What are mosquitoes?

Mosquitoes are notorious blood-sucking pests that are most closely associate with itchy bumps from their bites. Female mosquitoes are the biters, not the males. In order to nourish eggs, female mosquitoes consume their bodyweight in blood each time they bite. Males actually survive off of the nectar from flowers, which makes them beneficial to the environment. Their disturbance isn’t a problem unique to Texans. Mosquitoes breed across the country, ruining picnics and bonfires for thousands of people every year.

Mosquitoes take approximately one week to develop from egg to the flying adult. After emerging from the aquatic stages, adult mosquitoes mate and the females seek a blood meal to obtain nutrients necessary for egg development. Only the female adult bites, while both sexes utilize sugar sources for general nutrient requirements. In Texas, mosquitoes can be a year-round problem for residents. While mosquito populations increase during the peak of summer heat, temperatures don’t get quite cold enough during the year to eliminate all mosquitoes.

Why are there mosquitoes in my yard?

Mosquitoes breed in still water, even as small as water gathered in a plastic soda bottle cap. Rain water can gather around your property within tires, downspouts, bird baths, children’s play equipment, buckets, clogged gutters, and flowerpots. Even if you dump water from all of the areas listed above, a next door neighbor who isn’t as proactive can cause mosquitoes to wander into your yard.

Are mosquitoes dangerous?

Mosquitoes carry several diseases that can be transmitted to humans.

Pictured Above: Lifecycle of EEE and West Nile Virus Photo Credit: Leon County

Both EEE and West Nile Virus are spread from an infected bird to a mosquito that feeds upon it. The newly infected mosquito then feeds on another bird, spreading the virus as the cycle continues. Hosts such as dogs, horses, chickens, and humans contract the virus from infected mosquitoes, but do not spread the virus. This is why they are considered “dead end hosts.”

  • St. Louis Encephalitis (SLE) – First identified in St. Louis in 1933. Only a small portion of those infected by SLE exhibit symptoms and become ill. Severe cases progress from meningitis and encephalitis to coma and possible death.
  • West Nile Virus– The first confirmed case of West Nile Virus in Texas was in 2001. 80% of people do not feel any symptoms. Severe and rare cases cause brain inflammation or meningitis, and sometimes death.
  • Zika Virus– The first confirmed case of Zika virus was around 2015. Common symptoms last several days to a week, including fever, rash, headache, conjunctivitis, muscle pain, and joint pain.
  • Eastern Equine Encephalitis (EEE)– First identified in the 1930’s. Severe cases can result in seizures, coma, permanent brain damage, or even death.

What is DEET?

DEET is a repellent that was developed by the U.S. Army in 1946 for the protection of soldiers in insect-infested areas and became approved for use by the general public in 1957. It’s primarily used in products that are applied directly to the skin or on clothing to repel mosquitoes and ticks in the form of lotions, sprays, roll-ons, and bracelets.

It’s important to know that DEET does not kill mosquitoes and ticks.

DEET repels these pests that approach you by creating an invisible barrier around the areas where the product has been applied, making you undetectable to mosquitoes and ticks. Products that contain DEET display the amount of the ingredient by percentage. It’s important to note that higher percentages do not indicate a higher strength of DEET. The amount of DEET within a product dictates how long it will last once applied. For example, a product with 25% DEET will last several hours. However a product containing 4% DEET will last a much shorter length of time. When applying DEET, it’s important that you follow the instructions to remain safe. Although studies have proven that DEET is safe and effective, it isn’t always the best option for everyone. It’s important that you thoroughly research the options yourself or speak with your doctor to make an informed decision.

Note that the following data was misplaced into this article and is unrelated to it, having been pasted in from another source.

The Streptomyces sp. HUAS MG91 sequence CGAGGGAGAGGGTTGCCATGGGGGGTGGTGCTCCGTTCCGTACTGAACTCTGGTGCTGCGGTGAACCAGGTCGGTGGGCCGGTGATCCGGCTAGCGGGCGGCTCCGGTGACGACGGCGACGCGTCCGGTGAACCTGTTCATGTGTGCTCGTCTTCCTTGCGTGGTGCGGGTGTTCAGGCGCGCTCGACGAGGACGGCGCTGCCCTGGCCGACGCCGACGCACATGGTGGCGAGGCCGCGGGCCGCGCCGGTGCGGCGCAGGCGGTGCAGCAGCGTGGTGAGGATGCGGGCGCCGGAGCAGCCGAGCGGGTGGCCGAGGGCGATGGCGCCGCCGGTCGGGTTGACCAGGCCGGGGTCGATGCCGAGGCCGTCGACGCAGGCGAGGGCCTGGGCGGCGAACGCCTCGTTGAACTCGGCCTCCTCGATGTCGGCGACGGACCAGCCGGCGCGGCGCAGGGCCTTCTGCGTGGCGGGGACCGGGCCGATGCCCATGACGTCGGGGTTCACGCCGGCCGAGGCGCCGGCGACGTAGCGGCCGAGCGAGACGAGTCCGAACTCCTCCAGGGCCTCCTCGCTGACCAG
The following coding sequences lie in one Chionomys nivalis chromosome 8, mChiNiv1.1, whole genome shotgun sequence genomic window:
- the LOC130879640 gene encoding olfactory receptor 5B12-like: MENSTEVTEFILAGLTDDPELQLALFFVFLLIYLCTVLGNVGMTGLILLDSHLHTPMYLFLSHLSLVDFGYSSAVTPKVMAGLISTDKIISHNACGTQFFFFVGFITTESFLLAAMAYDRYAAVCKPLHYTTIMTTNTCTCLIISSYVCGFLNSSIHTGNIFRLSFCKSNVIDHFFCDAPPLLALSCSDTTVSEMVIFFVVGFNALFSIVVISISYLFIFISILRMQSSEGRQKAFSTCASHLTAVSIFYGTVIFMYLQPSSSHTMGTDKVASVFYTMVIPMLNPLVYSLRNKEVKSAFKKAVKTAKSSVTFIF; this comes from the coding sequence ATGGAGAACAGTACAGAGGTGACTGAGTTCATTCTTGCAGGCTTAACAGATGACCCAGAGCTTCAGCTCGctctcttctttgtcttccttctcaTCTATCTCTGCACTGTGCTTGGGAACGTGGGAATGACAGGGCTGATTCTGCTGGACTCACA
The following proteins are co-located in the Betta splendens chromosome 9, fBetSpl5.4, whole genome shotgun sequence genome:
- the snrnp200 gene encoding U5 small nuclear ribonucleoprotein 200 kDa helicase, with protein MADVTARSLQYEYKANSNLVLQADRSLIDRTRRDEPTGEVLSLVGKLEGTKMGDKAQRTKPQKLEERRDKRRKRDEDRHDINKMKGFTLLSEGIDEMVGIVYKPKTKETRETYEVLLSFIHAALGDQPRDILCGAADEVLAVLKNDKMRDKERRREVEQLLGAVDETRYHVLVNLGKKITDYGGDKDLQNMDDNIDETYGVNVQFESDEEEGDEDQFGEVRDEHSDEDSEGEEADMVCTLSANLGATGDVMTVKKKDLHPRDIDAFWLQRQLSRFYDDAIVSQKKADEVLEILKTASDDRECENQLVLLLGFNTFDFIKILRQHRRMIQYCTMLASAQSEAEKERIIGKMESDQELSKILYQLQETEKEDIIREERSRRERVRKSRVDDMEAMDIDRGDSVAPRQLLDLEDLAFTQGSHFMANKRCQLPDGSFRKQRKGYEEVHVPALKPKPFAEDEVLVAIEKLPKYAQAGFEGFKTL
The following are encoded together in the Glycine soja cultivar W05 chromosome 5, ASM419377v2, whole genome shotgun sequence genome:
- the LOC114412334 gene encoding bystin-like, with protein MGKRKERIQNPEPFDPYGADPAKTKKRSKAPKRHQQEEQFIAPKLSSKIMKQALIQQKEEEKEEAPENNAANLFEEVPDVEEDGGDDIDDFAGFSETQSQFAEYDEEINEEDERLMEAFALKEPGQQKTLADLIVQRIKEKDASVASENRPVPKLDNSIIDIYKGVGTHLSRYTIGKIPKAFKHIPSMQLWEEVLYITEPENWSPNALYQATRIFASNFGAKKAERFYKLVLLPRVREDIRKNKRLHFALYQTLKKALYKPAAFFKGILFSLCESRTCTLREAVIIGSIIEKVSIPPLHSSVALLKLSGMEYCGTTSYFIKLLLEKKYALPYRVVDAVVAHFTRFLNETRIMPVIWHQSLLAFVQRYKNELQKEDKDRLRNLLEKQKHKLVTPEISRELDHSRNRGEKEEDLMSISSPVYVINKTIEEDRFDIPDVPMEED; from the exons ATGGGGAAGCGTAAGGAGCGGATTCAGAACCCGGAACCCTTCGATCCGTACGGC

How can I prevent mosquitoes at my house?

The best way you can prevent mosquitoes is to eliminate potential breeding points.

  • Eliminate areas of standing water around the home, such as flowerpots, birdbaths, and baby pools. Mosquitoes only need about ½ inch of water to breed
  • Throw away or store any containers that can accumulate water. Flip them upside down when not in use.
  • Clean gutters frequently. Debris can clog and prevent water flow, causing gutters to fill up with standing water.
  • Screen all windows and doors, repairing even the smallest holes that could serve as entry points for pests.
  • Minimize outside activity between dusk and dawn, when mosquitoes are most active and wear long pants, long-sleeved shirts, and closed-toe shoes to protect the skin.

How does Certified control mosquitoes?

Our approach to mosquito control is twofold. We provide mosquito fogging and mosquito misting depending on your unique needs.

Mosquito Fogging

Mosquito fogging is a great option for homeowners that want protection against mosquito activity all season long. Our fogging plan attacks mosquito breeding points with maximum coverage.

Mosquito Misting

Certified can protect your outdoor entertainment areas, family and pets or livestock from mosquitoes, flies and other insects with high quality systems that have been effectively used for over 20 years. For added peace of mind, we offer pyrethrum or pyrethrum-based products derived from the chrysanthemum flower that are approved by the EPA and are non-toxic to people and pets. We custom design each mosquito control system according to your needs for year-round protection.

Call us at 972-852-2847 or fill out the form on this page for more information about our mosquito programs and to set up an inspection!